In deciding a contested relocation case, the factors set forth in Section 5337(h) the factors are essentially the same that have evolved under the case law, such as the nature, quality and duration of the child’s relationship with each of the parents involved. Part of that is also the age and developmental needs of the child or children involved, taking into account the child’s needs. The court is to look at the financial and logistical suitability of alternative custody arrangements and to assess the child’s preference. It is also to examine whether the parents will promote or thwart the child’s continuing relationships with the other. The Court will assess whether relocation enhances the quality of life for (a) the parent proposing it and (b) the children involved. The Court is to examine motivation of the parties and to consider whether there is any history of abuse as that term is defined in the Protection from Abuse law.

The party proposing the relocation has the burden of showing that the move will promote the best interests of the child under subsection (i). Each party has the burden of showing the integrity of their motives in the litigation and failure to provide reasonable notice may be considered as indicia of deceit. This may also result in a finding of contempt and/or an assessment of attorneys fees.

Finally, we now have a definition of “relocation” albeit a subjective one. Under Section 5322 it is a residence change that significantly impairs the ability of the non-relocating party to exercise custodial rights. Whereas the prior jurisdictional standards (i.e. out of county) have been substituted for an analysis relevant to the realities of geography – a move within a county may actually pose a greater impact on custody than a move out of state. Now, any relocation which affects the non-relocating parent’s custodial rights will be subject to this statute.

 Over the past few weeks, an interesting story emerged about a Michigan husband, Leon Walker, who is facing felony charges stemming from his use of his wife’s Gmail password to access her email account and learn about her extra-marital affair. Mr. Walker used his wife’s computer – which was kept in the house, used by Mr. Walker on a regular basis, and in the same location where she kept her passwords in a notebook labeled “passwords” – to access her emails and confirm his suspicions that she was having an affair with her ex-husband who had abused her and her child – it is quite a story.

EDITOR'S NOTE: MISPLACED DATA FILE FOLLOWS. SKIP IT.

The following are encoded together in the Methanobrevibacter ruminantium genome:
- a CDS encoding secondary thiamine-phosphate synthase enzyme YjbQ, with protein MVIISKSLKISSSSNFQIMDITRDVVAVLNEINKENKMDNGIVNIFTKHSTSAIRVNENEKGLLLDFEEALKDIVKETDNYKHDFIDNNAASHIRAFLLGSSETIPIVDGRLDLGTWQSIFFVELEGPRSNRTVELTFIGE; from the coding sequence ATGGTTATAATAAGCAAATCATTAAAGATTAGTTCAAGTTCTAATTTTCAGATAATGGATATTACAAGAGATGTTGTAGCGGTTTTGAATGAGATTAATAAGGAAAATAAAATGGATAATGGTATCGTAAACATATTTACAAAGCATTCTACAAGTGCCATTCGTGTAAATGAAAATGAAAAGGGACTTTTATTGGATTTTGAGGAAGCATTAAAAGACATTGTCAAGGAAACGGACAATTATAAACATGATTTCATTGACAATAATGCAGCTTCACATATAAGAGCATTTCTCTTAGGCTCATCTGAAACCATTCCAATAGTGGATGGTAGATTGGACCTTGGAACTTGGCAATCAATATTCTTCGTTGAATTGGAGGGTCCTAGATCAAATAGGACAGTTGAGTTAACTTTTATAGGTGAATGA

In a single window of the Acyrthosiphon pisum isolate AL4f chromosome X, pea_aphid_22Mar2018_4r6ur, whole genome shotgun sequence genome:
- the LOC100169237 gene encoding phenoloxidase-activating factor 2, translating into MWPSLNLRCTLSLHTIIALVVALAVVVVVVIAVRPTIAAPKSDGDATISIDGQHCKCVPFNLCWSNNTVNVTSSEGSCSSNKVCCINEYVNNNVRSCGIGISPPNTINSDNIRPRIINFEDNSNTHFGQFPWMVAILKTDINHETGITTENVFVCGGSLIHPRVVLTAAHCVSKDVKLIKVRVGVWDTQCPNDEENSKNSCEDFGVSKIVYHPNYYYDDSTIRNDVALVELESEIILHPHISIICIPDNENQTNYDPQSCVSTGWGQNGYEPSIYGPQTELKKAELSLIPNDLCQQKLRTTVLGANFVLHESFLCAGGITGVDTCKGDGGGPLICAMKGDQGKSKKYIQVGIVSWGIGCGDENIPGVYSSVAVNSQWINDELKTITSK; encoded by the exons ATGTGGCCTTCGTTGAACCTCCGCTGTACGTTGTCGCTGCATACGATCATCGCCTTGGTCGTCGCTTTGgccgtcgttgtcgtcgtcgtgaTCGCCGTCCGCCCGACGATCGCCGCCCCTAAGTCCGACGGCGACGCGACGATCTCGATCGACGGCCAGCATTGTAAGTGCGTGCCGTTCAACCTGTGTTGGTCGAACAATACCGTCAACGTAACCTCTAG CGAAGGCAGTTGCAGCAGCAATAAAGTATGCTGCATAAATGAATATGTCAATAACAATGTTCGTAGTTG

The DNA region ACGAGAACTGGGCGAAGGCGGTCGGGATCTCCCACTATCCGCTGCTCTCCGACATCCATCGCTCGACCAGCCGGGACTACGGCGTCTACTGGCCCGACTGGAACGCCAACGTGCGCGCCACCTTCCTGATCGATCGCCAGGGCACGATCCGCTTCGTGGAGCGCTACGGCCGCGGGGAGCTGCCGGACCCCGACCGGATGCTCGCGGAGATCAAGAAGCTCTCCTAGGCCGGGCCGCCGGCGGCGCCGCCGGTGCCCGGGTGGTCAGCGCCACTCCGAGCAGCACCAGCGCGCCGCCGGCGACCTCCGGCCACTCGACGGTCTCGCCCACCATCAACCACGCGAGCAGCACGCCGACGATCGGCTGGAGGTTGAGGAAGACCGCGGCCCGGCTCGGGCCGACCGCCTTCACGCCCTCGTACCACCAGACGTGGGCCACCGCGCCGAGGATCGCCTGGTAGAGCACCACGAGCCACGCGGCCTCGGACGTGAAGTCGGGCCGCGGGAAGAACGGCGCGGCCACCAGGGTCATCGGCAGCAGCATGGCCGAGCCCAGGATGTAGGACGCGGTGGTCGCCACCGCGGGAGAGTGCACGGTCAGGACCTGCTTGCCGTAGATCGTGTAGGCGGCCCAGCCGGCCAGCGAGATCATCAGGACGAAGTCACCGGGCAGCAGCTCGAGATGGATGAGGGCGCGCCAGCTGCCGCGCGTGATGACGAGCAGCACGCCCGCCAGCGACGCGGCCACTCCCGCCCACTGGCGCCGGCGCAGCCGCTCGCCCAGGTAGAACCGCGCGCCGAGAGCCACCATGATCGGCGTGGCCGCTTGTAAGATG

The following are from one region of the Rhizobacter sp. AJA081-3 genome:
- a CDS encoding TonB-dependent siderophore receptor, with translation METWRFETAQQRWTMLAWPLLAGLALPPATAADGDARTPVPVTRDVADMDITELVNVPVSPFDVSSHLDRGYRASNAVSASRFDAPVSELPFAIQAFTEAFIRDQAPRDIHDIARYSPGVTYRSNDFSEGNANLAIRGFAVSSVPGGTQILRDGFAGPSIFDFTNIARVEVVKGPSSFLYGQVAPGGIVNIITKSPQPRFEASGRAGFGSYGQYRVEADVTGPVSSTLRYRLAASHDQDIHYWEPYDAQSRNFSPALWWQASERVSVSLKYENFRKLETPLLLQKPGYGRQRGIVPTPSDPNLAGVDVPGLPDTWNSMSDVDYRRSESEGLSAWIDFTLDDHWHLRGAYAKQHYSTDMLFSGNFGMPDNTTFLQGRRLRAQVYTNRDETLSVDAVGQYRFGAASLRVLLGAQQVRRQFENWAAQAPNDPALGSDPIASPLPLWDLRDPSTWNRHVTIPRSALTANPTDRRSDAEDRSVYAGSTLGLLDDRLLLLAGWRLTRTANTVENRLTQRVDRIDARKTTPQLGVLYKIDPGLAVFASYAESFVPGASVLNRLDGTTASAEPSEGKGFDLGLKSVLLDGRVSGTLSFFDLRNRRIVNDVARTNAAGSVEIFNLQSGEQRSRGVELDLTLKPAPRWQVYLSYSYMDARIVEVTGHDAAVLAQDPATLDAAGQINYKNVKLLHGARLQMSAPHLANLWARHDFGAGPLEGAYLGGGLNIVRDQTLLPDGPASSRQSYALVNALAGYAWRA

Mr. Walker’s investigative efforts earned him a felony charge under a Michigan statute designed to combat identity theft. Mr. Walker’s trial is scheduled for February and, in addition to a privacy issue, it also raises the question of what constitutes good “pre-litigation discovery” in a family law case and what bleeds into criminal conduct.


While Pennsylvania has identity theft laws (18. Pa.C.S.A. § 4120), the law that more closely resembles the charge levied against Mr. Walker is 18 Pa.C.S.A. § 5703 which prohibits the intentional interception of wire, electronic, or oral communication. In short, § 5703 is Pennsylvania’s wiretapping law and it is classified as a third-degree felony (though the lowest of the felony classes, a third-degree felony carries a possible sentence up to seven years in prison).


Whether Pennsylvania’s wiretapping law would be used to prosecute someone accessing their spouse’s email is unclear. It is worth considering, however, whether accessing your spouse’s personal, password protected email account in order to obtain information is comparable to “intentionally [using]…the contents of…electronic communication…knowing…that the information was obtained through interception of a wire, electronic or oral communication” § 5703(3). 

Though this blog typically addresses current issues in Pennsylvania family law, I thought it was worth noting the passing of a long standing member of the Pennsylvania Senate, Senator Michael A. O’Pake.

Among his many accomplishments and legislative efforts, he authored or helped spear-head many laws pertaining to family law, including the adoption of no-fault divorces, the passage of the Children’s Protective Services law and Protection from Abuse Act, and Children’s Health Insurance Program (CHIP), which we discussed in a previous entry.


Senator O’Pake has had a lasting impact on the lives of Pennsylvanians and legal community.